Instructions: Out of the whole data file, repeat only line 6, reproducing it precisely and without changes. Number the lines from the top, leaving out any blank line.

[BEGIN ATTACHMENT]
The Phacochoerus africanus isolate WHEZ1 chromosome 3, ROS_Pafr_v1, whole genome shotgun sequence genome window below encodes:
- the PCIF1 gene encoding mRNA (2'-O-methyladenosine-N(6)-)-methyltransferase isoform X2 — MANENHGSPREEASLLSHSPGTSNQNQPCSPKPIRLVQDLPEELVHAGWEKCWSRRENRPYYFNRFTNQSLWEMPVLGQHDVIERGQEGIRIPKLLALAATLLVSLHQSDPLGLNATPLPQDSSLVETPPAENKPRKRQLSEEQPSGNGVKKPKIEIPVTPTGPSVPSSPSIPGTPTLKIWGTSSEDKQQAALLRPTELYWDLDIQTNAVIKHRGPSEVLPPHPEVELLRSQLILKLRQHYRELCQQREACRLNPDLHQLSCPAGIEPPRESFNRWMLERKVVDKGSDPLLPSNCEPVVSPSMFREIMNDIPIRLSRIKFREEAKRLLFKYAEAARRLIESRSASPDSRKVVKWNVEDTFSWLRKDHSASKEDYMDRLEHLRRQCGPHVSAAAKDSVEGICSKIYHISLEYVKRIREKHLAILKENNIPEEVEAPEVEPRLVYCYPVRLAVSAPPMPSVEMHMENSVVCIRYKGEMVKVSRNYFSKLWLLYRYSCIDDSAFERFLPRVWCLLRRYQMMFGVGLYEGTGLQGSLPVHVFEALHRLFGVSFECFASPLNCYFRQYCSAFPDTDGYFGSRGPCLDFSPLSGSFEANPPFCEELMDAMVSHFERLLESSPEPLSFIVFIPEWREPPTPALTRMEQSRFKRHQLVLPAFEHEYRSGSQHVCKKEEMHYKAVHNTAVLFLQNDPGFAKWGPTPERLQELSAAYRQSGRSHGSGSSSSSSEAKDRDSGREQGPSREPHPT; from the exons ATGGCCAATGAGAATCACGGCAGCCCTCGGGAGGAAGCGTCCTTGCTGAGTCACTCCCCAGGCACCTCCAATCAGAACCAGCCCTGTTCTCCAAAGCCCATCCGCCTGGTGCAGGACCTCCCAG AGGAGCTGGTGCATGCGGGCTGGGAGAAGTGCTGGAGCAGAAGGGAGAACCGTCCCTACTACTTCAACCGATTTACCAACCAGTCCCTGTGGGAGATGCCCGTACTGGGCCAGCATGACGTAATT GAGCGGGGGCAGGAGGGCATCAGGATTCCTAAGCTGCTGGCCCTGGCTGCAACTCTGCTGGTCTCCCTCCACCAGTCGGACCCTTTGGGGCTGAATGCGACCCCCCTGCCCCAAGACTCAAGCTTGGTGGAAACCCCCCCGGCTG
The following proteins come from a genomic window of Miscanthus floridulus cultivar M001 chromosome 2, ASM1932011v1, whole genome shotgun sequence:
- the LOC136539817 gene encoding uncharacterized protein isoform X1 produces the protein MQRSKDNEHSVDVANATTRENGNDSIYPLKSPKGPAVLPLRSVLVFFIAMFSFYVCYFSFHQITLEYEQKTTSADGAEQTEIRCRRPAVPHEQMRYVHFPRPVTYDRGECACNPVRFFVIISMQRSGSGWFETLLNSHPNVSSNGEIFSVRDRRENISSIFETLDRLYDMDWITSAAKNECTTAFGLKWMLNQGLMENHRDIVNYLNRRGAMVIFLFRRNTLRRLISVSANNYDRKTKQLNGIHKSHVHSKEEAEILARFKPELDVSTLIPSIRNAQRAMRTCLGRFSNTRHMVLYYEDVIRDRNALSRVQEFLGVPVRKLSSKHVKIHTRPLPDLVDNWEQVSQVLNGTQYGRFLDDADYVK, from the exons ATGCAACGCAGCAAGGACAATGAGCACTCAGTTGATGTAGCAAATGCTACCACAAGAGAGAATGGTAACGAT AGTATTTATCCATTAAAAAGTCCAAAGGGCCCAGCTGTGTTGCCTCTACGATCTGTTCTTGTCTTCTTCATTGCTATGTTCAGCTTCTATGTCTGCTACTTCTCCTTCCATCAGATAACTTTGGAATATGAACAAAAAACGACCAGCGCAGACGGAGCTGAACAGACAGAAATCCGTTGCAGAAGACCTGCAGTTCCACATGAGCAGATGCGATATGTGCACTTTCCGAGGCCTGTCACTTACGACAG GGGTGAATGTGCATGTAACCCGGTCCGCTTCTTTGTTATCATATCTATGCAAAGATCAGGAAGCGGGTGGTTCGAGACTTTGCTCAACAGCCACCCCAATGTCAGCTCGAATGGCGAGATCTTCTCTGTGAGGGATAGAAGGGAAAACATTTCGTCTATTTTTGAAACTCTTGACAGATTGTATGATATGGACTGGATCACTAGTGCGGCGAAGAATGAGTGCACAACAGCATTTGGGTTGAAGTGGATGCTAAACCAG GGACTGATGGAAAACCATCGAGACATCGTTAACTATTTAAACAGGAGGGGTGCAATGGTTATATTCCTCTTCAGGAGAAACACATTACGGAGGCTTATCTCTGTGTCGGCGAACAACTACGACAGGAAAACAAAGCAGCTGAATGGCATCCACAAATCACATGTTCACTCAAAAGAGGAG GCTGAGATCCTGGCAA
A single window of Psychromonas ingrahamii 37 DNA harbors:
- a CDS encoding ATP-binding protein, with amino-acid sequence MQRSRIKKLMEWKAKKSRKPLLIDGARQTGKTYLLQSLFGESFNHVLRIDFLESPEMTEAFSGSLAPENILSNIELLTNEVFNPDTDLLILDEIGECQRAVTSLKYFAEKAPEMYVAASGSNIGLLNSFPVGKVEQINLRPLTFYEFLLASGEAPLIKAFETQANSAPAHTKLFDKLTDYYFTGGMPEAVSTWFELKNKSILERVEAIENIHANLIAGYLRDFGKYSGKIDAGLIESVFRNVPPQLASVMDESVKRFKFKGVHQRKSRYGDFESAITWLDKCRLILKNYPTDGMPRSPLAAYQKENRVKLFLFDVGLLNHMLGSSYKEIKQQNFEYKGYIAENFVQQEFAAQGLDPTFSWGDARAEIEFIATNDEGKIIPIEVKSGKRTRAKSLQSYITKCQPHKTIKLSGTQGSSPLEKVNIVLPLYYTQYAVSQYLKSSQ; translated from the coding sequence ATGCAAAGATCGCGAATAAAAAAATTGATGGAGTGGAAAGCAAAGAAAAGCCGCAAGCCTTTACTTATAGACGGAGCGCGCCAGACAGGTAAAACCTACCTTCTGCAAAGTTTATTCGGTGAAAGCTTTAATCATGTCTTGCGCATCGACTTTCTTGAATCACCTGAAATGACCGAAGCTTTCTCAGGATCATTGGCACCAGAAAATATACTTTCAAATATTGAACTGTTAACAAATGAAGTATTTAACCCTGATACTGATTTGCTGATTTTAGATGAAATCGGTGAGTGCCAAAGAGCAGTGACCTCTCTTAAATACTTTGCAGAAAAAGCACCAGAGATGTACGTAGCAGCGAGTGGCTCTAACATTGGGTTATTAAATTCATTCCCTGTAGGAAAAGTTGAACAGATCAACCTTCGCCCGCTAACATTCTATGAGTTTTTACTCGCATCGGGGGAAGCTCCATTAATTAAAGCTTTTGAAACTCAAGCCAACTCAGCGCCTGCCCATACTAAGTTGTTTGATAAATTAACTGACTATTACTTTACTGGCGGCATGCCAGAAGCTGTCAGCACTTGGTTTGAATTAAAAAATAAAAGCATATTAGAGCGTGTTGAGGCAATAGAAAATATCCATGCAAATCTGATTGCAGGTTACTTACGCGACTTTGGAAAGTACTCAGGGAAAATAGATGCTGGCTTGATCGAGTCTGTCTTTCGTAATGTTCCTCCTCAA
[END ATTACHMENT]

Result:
- a CDS encoding ATP-binding protein, with amino-acid sequence MQRSRIKKLMEWKAKKSRKPLLIDGARQTGKTYLLQSLFGESFNHVLRIDFLESPEMTEAFSGSLAPENILSNIELLTNEVFNPDTDLLILDEIGECQRAVTSLKYFAEKAPEMYVAASGSNIGLLNSFPVGKVEQINLRPLTFYEFLLASGEAPLIKAFETQANSAPAHTKLFDKLTDYYFTGGMPEAVSTWFELKNKSILERVEAIENIHANLIAGYLRDFGKYSGKIDAGLIESVFRNVPPQLASVMDESVKRFKFKGVHQRKSRYGDFESAITWLDKCRLILKNYPTDGMPRSPLAAYQKENRVKLFLFDVGLLNHMLGSSYKEIKQQNFEYKGYIAENFVQQEFAAQGLDPTFSWGDARAEIEFIATNDEGKIIPIEVKSGKRTRAKSLQSYITKCQPHKTIKLSGTQGSSPLEKVNIVLPLYYTQYAVSQYLKSSQ; translated from the coding sequence ATGCAAAGATCGCGAATAAAAAAATTGATGGAGTGGAAAGCAAAGAAAAGCCGCAAGCCTTTACTTATAGACGGAGCGCGCCAGACAGGTAAAACCTACCTTCTGCAAAGTTTATTCGGTGAAAGCTTTAATCATGTCTTGCGCATCGACTTTCTTGAATCACCTGAAATGACCGAAGCTTTCTCAGGATCATTGGCACCAGAAAATATACTTTCAAATATTGAACTGTTAACAAATGAAGTATTTAACCCTGATACTGATTTGCTGATTTTAGATGAAATCGGTGAGTGCCAAAGAGCAGTGACCTCTCTTAAATACTTTGCAGAAAAAGCACCAGAGATGTACGTAGCAGCGAGTGGCTCTAACATTGGGTTATTAAATTCATTCCCTGTAGGAAAAGTTGAACAGATCAACCTTCGCCCGCTAACATTCTATGAGTTTTTACTCGCATCGGGGGAAGCTCCATTAATTAAAGCTTTTGAAACTCAAGCCAACTCAGCGCCTGCCCATACTAAGTTGTTTGATAAATTAACTGACTATTACTTTACTGGCGGCATGCCAGAAGCTGTCAGCACTTGGTTTGAATTAAAAAATAAAAGCATATTAGAGCGTGTTGAGGCAATAGAAAATATCCATGCAAATCTGATTGCAGGTTACTTACGCGACTTTGGAAAGTACTCAGGGAAAATAGATGCTGGCTTGATCGAGTCTGTCTTTCGTAATGTTCCTCCTCAA